honest truth

The Honest Truth
Author: Dan Gemeinhart
Published: January 27, 2015 by Scholastic Press

Summary: In all the ways that matter, Mark is a normal kid. He’s got a dog named Beau and a best friend, Jessie. He likes to take photos and write haiku poems in his notebook. He dreams of climbing a mountain one day.

But in one important way, Mark is not like other kids at all. Mark is sick. The kind of sick that means hospitals. And treatments. The kind of sick some people never get better from.

So Mark runs away. He leaves home with his camera, his notebook, his dog, and a plan to reach the top of Mount Rainier–even if it’s the last thing he ever does.

The Honest Truth is a rare and extraordinary novel about big questions, small moments, and the incredible journey of the human spirit.

Ricki’s Review: In the introduction of the ARC, Dan Gemeinhart writes that this story was inspired by his friend Mark, who passed away from cancer. While the book is not about Mark, there are “smooth rocks of truth” within it. He wrote the story in hopes that Mark would enjoy reading it. With this in mind, I began the book already emotionally invested. Mark is a 12-year-old boy who has recently relapsed with cancer. He is tired of being sick, and he has set out with his dog and plans to go to Mt. Rainier to die. Much of the book is Mark’s journey to Rainier, and we slowly learn about his experiences with cancer throughout the story. Every other chapter is written by his best friend Jesse, and I found their friendship to be inspiring, particularly given the author’s introduction. This is a beautiful story that will leave a mark on readers’ hearts. I will be recommending it often.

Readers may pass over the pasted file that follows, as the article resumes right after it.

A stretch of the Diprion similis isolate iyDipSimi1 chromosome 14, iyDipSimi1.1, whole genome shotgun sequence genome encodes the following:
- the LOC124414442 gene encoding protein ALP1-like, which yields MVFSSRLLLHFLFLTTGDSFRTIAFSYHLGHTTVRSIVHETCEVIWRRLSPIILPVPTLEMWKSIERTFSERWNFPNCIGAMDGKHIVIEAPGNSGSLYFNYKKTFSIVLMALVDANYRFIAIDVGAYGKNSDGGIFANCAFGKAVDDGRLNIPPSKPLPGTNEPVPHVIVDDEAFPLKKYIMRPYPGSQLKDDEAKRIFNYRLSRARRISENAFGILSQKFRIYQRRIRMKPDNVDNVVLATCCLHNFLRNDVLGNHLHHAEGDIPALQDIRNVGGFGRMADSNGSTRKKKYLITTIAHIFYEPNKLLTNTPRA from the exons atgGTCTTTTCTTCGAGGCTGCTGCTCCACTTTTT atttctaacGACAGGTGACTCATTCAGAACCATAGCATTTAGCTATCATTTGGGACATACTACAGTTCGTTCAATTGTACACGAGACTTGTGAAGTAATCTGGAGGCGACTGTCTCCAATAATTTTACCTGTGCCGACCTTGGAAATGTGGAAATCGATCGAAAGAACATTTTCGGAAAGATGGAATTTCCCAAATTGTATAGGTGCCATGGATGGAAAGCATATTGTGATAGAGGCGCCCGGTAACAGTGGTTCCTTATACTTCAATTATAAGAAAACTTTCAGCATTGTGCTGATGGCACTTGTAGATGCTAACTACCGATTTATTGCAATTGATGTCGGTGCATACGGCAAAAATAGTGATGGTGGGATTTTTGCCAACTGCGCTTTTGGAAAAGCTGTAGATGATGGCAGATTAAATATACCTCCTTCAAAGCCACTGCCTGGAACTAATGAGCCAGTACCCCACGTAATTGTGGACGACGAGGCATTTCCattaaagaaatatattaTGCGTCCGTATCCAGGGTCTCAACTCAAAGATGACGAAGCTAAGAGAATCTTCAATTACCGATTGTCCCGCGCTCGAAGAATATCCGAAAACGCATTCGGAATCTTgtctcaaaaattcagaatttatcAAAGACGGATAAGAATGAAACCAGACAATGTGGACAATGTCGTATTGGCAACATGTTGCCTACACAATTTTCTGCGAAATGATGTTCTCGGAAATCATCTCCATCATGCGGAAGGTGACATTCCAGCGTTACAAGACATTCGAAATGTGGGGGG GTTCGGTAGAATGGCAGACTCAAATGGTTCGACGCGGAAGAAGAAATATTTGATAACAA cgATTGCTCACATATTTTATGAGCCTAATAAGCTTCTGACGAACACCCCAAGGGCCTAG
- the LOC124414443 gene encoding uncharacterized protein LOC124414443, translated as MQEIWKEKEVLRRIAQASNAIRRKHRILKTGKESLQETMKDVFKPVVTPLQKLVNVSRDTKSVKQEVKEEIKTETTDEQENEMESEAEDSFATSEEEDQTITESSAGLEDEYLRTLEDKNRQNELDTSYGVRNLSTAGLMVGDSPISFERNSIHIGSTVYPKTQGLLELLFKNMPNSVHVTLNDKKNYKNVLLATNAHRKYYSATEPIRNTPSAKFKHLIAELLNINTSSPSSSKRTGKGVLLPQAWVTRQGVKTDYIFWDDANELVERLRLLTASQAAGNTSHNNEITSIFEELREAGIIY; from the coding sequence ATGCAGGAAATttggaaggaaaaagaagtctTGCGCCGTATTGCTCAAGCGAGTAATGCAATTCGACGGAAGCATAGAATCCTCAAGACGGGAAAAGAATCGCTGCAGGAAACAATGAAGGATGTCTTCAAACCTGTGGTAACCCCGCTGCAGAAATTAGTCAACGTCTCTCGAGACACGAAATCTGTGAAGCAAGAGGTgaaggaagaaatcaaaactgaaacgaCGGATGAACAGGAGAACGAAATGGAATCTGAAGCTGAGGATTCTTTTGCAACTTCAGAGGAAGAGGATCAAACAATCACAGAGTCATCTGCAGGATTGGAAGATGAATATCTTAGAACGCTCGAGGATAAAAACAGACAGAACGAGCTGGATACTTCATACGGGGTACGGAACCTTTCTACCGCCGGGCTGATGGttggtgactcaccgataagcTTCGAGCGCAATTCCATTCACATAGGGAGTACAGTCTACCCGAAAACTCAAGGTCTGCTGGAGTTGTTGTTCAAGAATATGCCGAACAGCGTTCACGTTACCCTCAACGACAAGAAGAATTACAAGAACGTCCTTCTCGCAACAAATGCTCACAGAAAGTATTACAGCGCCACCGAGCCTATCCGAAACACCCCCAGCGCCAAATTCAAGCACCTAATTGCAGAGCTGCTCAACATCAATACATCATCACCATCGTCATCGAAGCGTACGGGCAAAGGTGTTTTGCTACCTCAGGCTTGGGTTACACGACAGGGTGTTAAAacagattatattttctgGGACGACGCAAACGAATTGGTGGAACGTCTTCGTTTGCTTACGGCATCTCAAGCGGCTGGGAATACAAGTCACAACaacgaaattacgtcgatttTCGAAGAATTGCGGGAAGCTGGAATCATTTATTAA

Kellee’s Review: The Honest Truth was my first choice for my school’s faculty book club because I had only hear amazing things about it. I jumped into reading it without knowing anything about it, but by the end of the first page, I knew that all my friends who recommended it to me were right. Mark has a voice that is so full of hurt and sorrow that it jumps off the page and into your heart. The obstacles he faces and overcomes while also making his way to die alone show the strength of his character. I also was a big fan of the two points of view because it allows the reader to see what was going on at home and maybe get some more truth than what Mark was telling us (though he swears it all is the honest truth).

For our book club meeting, I tabbed up my book with passages I loved (I’ll list all the pages below), haikus that Mark wrote, and descriptions of all of the photographs he took along the way.